Monday, December 18, 2006

AJAX: What it is, what it isn't, and what it can do

cool stuff you can do, and stupid stuff you shouldn't

So, this word, AJAX, has been thrown around for the past couple of years, but what is it? Most people will invoke the acronym at this point, 'Asynchronous Javascript And XML', but that's not more explanatory than saying GNU's Not Unix.

Essentially, AJAX is a programming technique. It utilizes a combination of technologies - wait, scratch that. Enough explaining buzzwords with buzzwords; I might as well be telling you it's Web 2.0.

AJAX is a way of writing interface code for an application that resides on a webserver (buzzword: Web 2.0 Application), using the old standard of Javascript-controlled HTML (buzzword: DHTML) in combination with the relatively-new-but-already-ubiquitous XMLHttpRequest object. The 'Asynchrounous' part comes from the fact that, if you don't feel like making your users wait on a request to be fulfilled, you can have the XMLHttpRequest object start, and run a callback when the request either completes or fails.

AJAX is NOT, on the other hand, a magic programming language or server-side technology that allows a web application to be amazing with little work. If anything, it's HARDER to write AJAX-enabled code than a regular application.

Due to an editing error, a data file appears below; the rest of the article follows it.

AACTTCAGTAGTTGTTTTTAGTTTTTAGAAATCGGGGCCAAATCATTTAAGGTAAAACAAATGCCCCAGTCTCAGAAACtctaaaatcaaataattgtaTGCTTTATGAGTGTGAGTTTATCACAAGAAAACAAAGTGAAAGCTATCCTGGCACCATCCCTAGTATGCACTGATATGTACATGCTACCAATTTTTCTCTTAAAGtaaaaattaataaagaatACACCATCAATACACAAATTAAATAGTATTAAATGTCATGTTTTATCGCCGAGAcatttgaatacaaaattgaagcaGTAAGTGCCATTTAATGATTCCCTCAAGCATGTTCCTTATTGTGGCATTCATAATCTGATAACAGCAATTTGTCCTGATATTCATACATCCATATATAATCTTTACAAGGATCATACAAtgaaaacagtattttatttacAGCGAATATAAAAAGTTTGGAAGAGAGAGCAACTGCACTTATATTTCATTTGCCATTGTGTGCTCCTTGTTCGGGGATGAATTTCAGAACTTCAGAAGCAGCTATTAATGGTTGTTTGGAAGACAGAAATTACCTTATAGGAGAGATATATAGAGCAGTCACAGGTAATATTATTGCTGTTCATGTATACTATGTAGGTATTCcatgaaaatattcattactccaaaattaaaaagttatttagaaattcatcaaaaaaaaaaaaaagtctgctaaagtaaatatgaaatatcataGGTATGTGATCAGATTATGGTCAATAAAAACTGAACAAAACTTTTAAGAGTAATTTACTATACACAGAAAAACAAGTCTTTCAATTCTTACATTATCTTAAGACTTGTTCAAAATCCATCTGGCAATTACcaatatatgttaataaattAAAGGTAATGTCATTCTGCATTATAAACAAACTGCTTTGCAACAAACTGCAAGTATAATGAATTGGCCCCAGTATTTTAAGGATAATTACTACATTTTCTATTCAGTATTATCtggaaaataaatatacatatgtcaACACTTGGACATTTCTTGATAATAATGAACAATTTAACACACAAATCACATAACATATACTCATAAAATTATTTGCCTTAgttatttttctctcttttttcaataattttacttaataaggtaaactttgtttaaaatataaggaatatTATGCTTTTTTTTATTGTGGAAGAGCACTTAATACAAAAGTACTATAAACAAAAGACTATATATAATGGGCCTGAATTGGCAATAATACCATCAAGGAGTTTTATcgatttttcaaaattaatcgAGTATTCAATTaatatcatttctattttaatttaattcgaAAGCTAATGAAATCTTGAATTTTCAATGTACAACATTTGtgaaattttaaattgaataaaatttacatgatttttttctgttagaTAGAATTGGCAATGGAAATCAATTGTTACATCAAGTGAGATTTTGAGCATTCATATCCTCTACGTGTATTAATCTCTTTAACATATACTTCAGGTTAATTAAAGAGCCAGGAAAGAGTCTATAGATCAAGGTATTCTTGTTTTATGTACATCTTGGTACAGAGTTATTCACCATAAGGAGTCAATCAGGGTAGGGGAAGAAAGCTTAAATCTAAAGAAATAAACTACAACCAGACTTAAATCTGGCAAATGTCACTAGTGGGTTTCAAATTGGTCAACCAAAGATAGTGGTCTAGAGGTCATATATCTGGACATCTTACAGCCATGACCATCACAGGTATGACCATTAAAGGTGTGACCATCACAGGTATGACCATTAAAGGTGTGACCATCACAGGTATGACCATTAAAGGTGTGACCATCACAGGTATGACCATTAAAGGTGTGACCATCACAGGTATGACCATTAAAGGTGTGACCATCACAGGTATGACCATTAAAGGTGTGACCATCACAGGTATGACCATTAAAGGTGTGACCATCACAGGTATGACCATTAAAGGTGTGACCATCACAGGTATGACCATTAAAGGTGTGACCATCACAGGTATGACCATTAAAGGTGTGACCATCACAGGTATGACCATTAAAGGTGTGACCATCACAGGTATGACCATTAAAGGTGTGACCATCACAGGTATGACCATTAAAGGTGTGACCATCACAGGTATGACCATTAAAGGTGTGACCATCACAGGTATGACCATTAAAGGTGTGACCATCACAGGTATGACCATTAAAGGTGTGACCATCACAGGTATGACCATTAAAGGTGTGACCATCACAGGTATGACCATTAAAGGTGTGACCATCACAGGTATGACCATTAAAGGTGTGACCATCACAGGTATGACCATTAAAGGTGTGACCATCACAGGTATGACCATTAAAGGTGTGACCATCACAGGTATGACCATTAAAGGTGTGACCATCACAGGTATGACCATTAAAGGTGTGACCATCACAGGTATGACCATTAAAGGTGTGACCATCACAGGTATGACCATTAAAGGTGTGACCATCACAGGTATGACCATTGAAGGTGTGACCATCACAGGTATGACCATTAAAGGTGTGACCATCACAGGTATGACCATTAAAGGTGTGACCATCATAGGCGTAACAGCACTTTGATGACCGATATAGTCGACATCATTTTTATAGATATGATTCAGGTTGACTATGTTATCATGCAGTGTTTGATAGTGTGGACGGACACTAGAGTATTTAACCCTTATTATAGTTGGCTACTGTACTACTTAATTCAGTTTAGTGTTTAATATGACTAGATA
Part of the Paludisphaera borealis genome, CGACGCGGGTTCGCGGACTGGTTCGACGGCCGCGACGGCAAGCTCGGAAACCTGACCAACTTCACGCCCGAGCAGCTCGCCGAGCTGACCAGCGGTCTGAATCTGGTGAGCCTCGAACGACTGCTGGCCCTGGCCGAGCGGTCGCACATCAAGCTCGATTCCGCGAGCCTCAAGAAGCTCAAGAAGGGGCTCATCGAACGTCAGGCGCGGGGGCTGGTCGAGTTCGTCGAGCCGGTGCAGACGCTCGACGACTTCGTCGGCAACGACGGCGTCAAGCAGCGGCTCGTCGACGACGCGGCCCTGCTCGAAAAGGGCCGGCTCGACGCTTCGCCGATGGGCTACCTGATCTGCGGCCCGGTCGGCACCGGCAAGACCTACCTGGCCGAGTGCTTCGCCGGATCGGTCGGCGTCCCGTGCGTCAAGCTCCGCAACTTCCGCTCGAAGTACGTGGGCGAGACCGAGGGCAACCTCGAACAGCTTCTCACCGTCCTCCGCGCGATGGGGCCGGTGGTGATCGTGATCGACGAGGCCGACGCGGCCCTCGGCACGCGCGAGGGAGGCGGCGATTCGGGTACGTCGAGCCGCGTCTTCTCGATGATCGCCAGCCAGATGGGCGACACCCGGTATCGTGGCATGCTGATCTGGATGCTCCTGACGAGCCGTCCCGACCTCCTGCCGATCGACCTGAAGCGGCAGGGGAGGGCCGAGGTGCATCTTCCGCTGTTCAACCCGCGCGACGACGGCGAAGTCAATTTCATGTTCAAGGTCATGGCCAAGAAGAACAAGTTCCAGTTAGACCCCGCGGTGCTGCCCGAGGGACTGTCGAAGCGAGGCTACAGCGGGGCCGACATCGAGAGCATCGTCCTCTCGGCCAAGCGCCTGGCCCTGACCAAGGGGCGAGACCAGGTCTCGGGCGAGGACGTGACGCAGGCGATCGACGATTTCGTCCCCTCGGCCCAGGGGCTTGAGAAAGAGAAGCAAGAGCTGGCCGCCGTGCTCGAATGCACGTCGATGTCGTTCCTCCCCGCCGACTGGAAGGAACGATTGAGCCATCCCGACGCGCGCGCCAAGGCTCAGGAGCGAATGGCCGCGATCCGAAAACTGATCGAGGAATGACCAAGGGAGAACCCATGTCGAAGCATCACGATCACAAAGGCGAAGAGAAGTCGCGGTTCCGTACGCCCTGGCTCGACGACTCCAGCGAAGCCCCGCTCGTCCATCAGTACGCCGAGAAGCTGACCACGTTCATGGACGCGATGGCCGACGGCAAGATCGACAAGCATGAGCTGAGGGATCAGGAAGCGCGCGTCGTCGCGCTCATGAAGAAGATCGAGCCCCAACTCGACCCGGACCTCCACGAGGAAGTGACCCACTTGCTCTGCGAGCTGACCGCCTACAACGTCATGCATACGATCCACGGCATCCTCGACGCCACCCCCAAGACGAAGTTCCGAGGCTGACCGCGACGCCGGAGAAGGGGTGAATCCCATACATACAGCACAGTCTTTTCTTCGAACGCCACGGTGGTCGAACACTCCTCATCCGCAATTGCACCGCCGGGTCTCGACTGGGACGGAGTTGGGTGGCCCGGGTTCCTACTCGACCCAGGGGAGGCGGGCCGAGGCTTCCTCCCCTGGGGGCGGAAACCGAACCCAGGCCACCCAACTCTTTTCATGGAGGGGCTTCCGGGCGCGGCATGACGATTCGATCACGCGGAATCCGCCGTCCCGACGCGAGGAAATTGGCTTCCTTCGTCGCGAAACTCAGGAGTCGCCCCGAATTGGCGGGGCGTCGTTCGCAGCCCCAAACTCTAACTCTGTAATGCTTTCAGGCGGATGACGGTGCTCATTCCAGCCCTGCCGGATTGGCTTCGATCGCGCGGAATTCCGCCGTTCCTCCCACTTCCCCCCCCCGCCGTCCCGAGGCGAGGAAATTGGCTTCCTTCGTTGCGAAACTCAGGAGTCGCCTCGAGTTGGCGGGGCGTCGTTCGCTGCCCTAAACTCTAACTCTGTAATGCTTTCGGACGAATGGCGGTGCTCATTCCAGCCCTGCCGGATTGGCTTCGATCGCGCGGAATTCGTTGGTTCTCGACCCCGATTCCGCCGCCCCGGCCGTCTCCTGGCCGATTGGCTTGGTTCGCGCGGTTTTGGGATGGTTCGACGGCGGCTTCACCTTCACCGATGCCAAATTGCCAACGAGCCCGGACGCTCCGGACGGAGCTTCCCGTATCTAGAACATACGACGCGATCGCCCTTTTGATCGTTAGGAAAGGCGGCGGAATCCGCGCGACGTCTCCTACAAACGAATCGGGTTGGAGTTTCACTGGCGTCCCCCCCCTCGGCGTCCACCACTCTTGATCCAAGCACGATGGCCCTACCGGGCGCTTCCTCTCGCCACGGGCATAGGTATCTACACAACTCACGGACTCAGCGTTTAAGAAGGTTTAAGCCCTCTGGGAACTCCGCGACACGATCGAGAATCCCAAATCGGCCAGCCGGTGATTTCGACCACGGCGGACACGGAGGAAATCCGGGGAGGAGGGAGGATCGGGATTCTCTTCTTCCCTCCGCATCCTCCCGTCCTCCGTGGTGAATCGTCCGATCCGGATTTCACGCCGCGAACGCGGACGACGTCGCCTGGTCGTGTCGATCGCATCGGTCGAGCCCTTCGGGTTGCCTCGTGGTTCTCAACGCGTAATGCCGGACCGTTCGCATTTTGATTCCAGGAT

Why use it? Glad you asked.

The major complaint people have with doing things online, for example, in checking webmail, is that it's slow and feels clunky. Programming via an AJAX method, however, allows your application to gather new data without refreshing the page - something that solves a number of asthetic and usability headaches you'd only understand if you've been writing webpages since, say, 2000.

Meanwhile, it's not explicitly mentioned anywhere in the Web 2.0 buzz, but I like to think that AJAX, as a technique, benefits from the kind of organization that comes from an object-oriented programming model. Now, while JS doesn't have an explicitly defined class structure, you can create pseudo-classes that behave, by and large, like real ones - thus obtaining all the benefits (reduced namespace impact, making for fewer script collisions and shorter variable lookup times, confined scopes, the ability to abandon the global namespace in favor of thread-safety, and the 'this.' object) and headaches (rediculous variable names like imageCache.library[25].width) that come with object orientation.

You'll note I said thread-safety. Ok, while a Javascript app will rarely bring your system to its knees or cause memory leaks (they are possible), one thing it can't avoid is race conditions (for example, if two timed bits of script want access to the same variable). A simple mutex lock is easy to implement in Javascript, and can be shared by your classes.

Still, that's MUCH later.

The next few posts here will be:
Javascript Objects: immediate and procedural, and an intro to pseudoclasses
A Simple AJAX Class
A More Complex AJAX Class
DOM Level 1 v. DOM Level 0: Quirks and Quibbles
CSS: Accessing the Sheets

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